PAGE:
Top Places To Visit in Luang Prabang
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Weekend Getaways from Luang Prabang
About Luang Prabang
Where: Laos What to do: Hike to Mount Phou Si, then take the steep staircase to the Wat Chom Si shrine that overlooks the network of rivers flowing through the city. Have a French style breakfast with delicious coffee at Joma Cafe, a popular local cafe chain in Laos. Wake up early to witness the fantastic morning market in its full fervour. Head to any of the many natural attractions, such as Kuang Si Falls, Tat Sae Waterfalls or Pak Ou Caves.
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The most arresting temple here houses the Pha Bang Buddha, Laos’s talisman for over half a millennium, and after which it is named (Luang Prabang means The Great Pha Bang). The temple is just a decade old! The old and the new come together seamlessly here, as this multi-tiered ornate new building that stands true to its architectural roots envelopes the most sacred item in all of Laos’s history.The Royal Museum is also a treasure to walk around - from an opulent throne room decked in wall murals to the more sparse and simple quarters of the royal family. This one way ramble around the palace also has many different exhibits and paintings that give you a full picture of Lao royalty and their beliefs.
Pak Ou Caves
The Pak Ou Caves overlook the Mekong River just where it is about to meet the Ou River. Situated in a mountain face, they have hundreds of Buddha statues in a myriad number of shapes, positions and sizes. A visit to the caves can be arranged, either by hiring a guide or soliciting the help of a local from Luang Prabang. Once at the caves, the entrance will cost you $1 and the boat ride, $10.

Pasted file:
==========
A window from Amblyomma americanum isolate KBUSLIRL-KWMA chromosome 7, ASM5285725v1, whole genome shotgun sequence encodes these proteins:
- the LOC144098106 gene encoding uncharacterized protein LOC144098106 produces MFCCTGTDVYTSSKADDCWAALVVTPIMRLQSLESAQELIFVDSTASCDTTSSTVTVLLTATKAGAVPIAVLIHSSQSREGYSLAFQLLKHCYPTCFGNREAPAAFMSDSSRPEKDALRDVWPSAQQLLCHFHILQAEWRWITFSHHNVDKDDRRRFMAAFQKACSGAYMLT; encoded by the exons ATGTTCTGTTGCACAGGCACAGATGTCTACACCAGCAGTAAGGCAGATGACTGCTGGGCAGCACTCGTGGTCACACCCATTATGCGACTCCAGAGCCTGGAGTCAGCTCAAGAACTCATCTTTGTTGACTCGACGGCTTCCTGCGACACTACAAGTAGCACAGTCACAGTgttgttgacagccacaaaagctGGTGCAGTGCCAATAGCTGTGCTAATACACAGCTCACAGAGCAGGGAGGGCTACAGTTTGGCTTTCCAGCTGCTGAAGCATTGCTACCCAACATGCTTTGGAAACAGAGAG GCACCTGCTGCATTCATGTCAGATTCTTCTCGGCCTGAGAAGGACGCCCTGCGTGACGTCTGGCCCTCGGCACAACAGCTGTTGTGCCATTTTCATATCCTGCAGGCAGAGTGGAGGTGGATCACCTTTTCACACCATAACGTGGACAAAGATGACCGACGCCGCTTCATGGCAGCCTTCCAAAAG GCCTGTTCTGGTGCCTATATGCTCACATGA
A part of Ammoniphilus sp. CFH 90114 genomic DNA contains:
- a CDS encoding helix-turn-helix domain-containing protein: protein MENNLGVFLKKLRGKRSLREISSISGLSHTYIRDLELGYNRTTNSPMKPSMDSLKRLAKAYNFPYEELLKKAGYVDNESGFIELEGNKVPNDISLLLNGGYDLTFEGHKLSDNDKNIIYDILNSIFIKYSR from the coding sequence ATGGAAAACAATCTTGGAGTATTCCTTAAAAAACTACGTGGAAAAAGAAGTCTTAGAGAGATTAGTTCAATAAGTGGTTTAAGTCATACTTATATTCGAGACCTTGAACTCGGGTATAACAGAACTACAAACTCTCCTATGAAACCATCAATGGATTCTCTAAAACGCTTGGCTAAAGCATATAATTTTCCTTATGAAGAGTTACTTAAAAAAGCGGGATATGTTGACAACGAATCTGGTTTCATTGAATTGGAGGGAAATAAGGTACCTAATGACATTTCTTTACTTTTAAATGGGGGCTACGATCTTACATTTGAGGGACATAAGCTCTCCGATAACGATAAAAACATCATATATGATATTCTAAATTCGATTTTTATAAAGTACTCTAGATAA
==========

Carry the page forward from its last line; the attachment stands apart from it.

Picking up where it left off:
Luang Prabang Night Market
The night market at Laos is unique. It spreads over an entire kilometer along the main street and local vendors here stock products both handmade and made in Thailand and China. While the items are cutesy, it left me wondering about how this was a market set up exclusively for the tourists, because let's face it, no locals would buy at these prices even after all the bargaining!
The Royal Palace Museum
Built in the early 20th Century, the Royal Palace was the residence of the royals until the communists overthrew them in 1975. Subsequently converted into a museum, it is now a place to see glimpses of the history of Laos while also enjoying the lotus ponds, the art, the Crown Jewels of Laos, the Buddhas, and the plush furnishings and decor of the rooms in the old palace, which are still well preserved.